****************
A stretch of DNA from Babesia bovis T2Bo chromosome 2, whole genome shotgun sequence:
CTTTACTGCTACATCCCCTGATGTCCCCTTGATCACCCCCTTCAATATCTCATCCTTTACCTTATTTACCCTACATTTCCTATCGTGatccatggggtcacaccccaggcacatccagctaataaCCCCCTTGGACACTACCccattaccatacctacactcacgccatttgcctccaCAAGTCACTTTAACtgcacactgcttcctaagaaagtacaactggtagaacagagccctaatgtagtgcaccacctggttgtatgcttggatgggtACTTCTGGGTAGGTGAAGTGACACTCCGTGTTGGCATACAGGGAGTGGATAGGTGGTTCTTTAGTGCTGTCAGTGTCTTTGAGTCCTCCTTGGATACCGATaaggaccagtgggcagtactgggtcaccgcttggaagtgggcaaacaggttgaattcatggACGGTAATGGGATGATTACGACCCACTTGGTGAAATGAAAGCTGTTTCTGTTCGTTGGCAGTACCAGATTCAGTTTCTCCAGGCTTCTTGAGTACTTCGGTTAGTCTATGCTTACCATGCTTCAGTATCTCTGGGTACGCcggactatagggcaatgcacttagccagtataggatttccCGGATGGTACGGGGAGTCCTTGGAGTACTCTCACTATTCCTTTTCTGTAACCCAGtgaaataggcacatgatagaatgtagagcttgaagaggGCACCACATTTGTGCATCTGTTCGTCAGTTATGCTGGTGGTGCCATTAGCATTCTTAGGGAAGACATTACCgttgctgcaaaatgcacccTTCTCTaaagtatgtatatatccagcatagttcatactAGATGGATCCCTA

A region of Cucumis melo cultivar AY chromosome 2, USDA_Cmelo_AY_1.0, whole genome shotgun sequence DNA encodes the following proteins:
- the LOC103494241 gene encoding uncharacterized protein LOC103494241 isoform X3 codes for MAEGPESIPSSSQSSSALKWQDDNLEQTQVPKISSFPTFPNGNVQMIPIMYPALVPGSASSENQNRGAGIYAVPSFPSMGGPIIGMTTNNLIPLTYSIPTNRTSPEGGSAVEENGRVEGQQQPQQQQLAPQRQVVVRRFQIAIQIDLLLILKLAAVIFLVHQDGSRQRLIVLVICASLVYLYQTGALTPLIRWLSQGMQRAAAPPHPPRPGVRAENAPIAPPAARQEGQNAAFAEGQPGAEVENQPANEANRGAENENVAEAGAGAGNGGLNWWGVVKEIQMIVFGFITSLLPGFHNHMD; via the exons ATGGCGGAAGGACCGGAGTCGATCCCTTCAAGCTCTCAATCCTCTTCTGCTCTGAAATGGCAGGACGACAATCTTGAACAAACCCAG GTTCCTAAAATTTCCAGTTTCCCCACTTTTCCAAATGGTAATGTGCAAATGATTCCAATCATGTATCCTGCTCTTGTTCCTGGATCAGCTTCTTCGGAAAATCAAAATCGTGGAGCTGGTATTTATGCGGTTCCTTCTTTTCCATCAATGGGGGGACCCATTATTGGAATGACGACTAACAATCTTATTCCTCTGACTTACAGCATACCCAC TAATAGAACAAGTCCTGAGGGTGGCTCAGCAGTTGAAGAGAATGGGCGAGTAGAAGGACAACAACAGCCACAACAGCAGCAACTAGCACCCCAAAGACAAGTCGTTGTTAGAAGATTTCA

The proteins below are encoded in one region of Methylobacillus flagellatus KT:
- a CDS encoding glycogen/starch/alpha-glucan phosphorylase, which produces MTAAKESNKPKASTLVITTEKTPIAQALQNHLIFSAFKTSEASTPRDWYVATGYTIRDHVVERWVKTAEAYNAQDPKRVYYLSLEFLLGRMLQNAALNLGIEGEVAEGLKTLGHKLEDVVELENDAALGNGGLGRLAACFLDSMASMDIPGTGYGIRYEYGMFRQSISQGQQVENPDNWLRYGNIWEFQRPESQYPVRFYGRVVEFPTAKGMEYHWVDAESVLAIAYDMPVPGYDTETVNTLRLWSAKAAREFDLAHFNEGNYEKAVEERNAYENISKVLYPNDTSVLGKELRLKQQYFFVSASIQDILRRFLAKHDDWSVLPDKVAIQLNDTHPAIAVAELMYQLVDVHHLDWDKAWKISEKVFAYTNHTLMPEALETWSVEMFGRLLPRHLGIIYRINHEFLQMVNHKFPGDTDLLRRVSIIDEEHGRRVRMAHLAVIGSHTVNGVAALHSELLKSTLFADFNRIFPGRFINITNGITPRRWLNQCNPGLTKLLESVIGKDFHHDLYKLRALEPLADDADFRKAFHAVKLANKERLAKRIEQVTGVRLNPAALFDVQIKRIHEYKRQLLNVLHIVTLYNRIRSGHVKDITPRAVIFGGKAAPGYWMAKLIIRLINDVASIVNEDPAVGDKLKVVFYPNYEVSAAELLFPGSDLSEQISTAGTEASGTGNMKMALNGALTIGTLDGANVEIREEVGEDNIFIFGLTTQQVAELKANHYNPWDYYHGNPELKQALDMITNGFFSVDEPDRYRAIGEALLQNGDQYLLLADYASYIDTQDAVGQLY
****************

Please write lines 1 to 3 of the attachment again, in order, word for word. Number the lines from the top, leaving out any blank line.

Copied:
A stretch of DNA from Babesia bovis T2Bo chromosome 2, whole genome shotgun sequence:
CTTTACTGCTACATCCCCTGATGTCCCCTTGATCACCCCCTTCAATATCTCATCCTTTACCTTATTTACCCTACATTTCCTATCGTGatccatggggtcacaccccaggcacatccagctaataaCCCCCTTGGACACTACCccattaccatacctacactcacgccatttgcctccaCAAGTCACTTTAACtgcacactgcttcctaagaaagtacaactggtagaacagagccctaatgtagtgcaccacctggttgtatgcttggatgggtACTTCTGGGTAGGTGAAGTGACACTCCGTGTTGGCATACAGGGAGTGGATAGGTGGTTCTTTAGTGCTGTCAGTGTCTTTGAGTCCTCCTTGGATACCGATaaggaccagtgggcagtactgggtcaccgcttggaagtgggcaaacaggttgaattcatggACGGTAATGGGATGATTACGACCCACTTGGTGAAATGAAAGCTGTTTCTGTTCGTTGGCAGTACCAGATTCAGTTTCTCCAGGCTTCTTGAGTACTTCGGTTAGTCTATGCTTACCATGCTTCAGTATCTCTGGGTACGCcggactatagggcaatgcacttagccagtataggatttccCGGATGGTACGGGGAGTCCTTGGAGTACTCTCACTATTCCTTTTCTGTAACCCAGtgaaataggcacatgatagaatgtagagcttgaagaggGCACCACATTTGTGCATCTGTTCGTCAGTTATGCTGGTGGTGCCATTAGCATTCTTAGGGAAGACATTACCgttgctgcaaaatgcacccTTCTCTaaagtatgtatatatccagcatagttcatactAGATGGATCCCTA

A region of Cucumis melo cultivar AY chromosome 2, USDA_Cmelo_AY_1.0, whole genome shotgun sequence DNA encodes the following proteins: